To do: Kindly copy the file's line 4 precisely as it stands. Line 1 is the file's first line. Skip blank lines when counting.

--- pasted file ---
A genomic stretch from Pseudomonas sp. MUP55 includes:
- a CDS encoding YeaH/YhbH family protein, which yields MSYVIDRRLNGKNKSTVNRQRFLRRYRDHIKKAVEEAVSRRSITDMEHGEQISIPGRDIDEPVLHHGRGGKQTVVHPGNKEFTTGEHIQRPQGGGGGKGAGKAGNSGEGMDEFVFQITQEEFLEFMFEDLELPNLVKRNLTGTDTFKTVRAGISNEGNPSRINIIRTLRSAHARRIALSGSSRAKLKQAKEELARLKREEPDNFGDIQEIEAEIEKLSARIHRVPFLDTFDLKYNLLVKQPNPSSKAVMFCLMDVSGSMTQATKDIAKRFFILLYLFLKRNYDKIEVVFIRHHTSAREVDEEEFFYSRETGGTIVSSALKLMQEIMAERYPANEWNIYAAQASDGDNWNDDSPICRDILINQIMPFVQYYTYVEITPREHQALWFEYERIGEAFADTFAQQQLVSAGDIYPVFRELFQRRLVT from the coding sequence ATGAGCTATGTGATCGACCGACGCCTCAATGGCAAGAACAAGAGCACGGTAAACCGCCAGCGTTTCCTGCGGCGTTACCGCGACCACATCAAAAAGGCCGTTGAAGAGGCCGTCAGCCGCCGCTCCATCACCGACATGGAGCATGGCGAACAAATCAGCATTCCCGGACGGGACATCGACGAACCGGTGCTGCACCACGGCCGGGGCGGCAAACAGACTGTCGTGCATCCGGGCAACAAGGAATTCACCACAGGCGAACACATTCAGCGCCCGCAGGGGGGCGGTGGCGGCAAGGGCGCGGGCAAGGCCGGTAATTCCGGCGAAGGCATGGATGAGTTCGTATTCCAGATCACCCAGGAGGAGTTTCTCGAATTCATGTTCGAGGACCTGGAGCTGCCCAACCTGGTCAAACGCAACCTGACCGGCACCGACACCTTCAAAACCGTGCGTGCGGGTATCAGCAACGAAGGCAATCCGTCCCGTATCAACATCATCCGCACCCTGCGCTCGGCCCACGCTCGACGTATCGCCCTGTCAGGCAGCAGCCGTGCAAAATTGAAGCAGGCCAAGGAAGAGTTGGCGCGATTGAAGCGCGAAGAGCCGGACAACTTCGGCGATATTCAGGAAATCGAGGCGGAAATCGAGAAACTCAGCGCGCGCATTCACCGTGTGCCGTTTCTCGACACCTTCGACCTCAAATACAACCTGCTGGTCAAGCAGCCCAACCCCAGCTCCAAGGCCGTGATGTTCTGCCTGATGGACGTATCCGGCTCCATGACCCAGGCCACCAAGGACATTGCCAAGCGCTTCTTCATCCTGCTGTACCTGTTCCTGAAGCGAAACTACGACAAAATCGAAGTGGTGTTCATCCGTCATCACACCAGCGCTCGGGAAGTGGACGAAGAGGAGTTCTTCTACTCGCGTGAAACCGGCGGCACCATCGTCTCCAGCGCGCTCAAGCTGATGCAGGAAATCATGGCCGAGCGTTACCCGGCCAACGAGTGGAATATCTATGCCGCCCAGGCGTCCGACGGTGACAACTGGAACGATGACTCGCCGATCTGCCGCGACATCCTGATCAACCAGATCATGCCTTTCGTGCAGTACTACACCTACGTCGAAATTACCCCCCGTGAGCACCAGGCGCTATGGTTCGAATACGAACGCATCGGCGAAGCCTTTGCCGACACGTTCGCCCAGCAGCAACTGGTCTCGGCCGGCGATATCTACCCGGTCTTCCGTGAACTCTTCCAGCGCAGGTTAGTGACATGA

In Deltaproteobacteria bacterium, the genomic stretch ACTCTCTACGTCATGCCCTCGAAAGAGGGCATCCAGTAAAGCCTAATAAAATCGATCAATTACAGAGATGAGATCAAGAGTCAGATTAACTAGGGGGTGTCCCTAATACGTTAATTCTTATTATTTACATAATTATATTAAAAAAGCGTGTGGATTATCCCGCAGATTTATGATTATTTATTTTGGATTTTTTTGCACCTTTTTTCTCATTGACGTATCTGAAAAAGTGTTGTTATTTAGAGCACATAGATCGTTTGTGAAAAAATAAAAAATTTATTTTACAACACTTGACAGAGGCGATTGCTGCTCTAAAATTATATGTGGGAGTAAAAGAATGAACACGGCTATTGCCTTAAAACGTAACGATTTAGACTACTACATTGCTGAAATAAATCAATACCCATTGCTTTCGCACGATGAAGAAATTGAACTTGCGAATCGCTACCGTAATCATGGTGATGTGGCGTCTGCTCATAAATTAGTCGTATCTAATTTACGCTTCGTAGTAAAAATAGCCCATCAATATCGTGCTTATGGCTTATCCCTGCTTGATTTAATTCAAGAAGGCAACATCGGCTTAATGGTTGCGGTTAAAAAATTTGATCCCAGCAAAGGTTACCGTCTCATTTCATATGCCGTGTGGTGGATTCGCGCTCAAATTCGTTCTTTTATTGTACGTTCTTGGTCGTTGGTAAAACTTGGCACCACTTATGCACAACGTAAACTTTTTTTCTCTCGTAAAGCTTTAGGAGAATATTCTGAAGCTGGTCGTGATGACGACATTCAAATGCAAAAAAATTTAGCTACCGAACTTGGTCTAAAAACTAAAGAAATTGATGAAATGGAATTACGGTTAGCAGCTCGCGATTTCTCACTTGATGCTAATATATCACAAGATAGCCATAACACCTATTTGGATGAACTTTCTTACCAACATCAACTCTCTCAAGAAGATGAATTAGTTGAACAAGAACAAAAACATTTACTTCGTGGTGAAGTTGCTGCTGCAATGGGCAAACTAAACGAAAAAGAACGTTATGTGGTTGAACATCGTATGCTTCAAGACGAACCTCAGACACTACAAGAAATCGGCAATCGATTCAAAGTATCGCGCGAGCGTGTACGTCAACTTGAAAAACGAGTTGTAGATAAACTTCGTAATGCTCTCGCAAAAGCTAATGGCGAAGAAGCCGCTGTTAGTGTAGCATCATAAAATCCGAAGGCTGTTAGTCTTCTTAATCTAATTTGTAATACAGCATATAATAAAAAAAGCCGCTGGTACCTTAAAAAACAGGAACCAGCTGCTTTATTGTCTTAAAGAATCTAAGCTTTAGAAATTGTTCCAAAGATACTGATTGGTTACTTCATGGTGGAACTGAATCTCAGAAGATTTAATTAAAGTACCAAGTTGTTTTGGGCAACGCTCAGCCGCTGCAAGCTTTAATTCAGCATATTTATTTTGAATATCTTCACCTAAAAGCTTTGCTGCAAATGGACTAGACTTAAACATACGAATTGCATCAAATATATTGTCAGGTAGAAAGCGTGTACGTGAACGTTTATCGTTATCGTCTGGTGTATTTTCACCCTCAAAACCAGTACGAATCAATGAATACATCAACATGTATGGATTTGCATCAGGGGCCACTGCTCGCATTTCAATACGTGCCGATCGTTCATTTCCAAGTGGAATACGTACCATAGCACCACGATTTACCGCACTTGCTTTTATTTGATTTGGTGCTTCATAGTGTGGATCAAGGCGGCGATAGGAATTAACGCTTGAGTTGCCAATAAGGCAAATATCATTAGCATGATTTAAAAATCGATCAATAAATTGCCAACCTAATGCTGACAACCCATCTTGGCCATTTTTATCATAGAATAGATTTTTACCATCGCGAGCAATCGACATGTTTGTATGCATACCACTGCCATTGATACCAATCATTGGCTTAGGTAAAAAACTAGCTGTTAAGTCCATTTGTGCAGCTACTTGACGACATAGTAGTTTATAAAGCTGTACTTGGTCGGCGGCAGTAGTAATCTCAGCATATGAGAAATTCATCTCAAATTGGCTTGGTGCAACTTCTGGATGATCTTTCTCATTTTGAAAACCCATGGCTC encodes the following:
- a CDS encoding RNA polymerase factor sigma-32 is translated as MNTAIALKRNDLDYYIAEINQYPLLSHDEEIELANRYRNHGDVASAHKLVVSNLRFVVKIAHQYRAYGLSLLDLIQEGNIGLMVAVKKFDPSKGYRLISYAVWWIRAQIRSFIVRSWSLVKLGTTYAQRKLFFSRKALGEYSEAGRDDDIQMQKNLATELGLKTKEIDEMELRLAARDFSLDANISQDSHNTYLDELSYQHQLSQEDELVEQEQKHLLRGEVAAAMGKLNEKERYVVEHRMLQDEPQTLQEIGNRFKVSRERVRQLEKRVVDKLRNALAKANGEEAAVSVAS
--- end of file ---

- a CDS encoding RNA polymerase factor sigma-32 is translated as MNTAIALKRNDLDYYIAEINQYPLLSHDEEIELANRYRNHGDVASAHKLVVSNLRFVVKIAHQYRAYGLSLLDLIQEGNIGLMVAVKKFDPSKGYRLISYAVWWIRAQIRSFIVRSWSLVKLGTTYAQRKLFFSRKALGEYSEAGRDDDIQMQKNLATELGLKTKEIDEMELRLAARDFSLDANISQDSHNTYLDELSYQHQLSQEDELVEQEQKHLLRGEVAAAMGKLNEKERYVVEHRMLQDEPQTLQEIGNRFKVSRERVRQLEKRVVDKLRNALAKANGEEAAVSVAS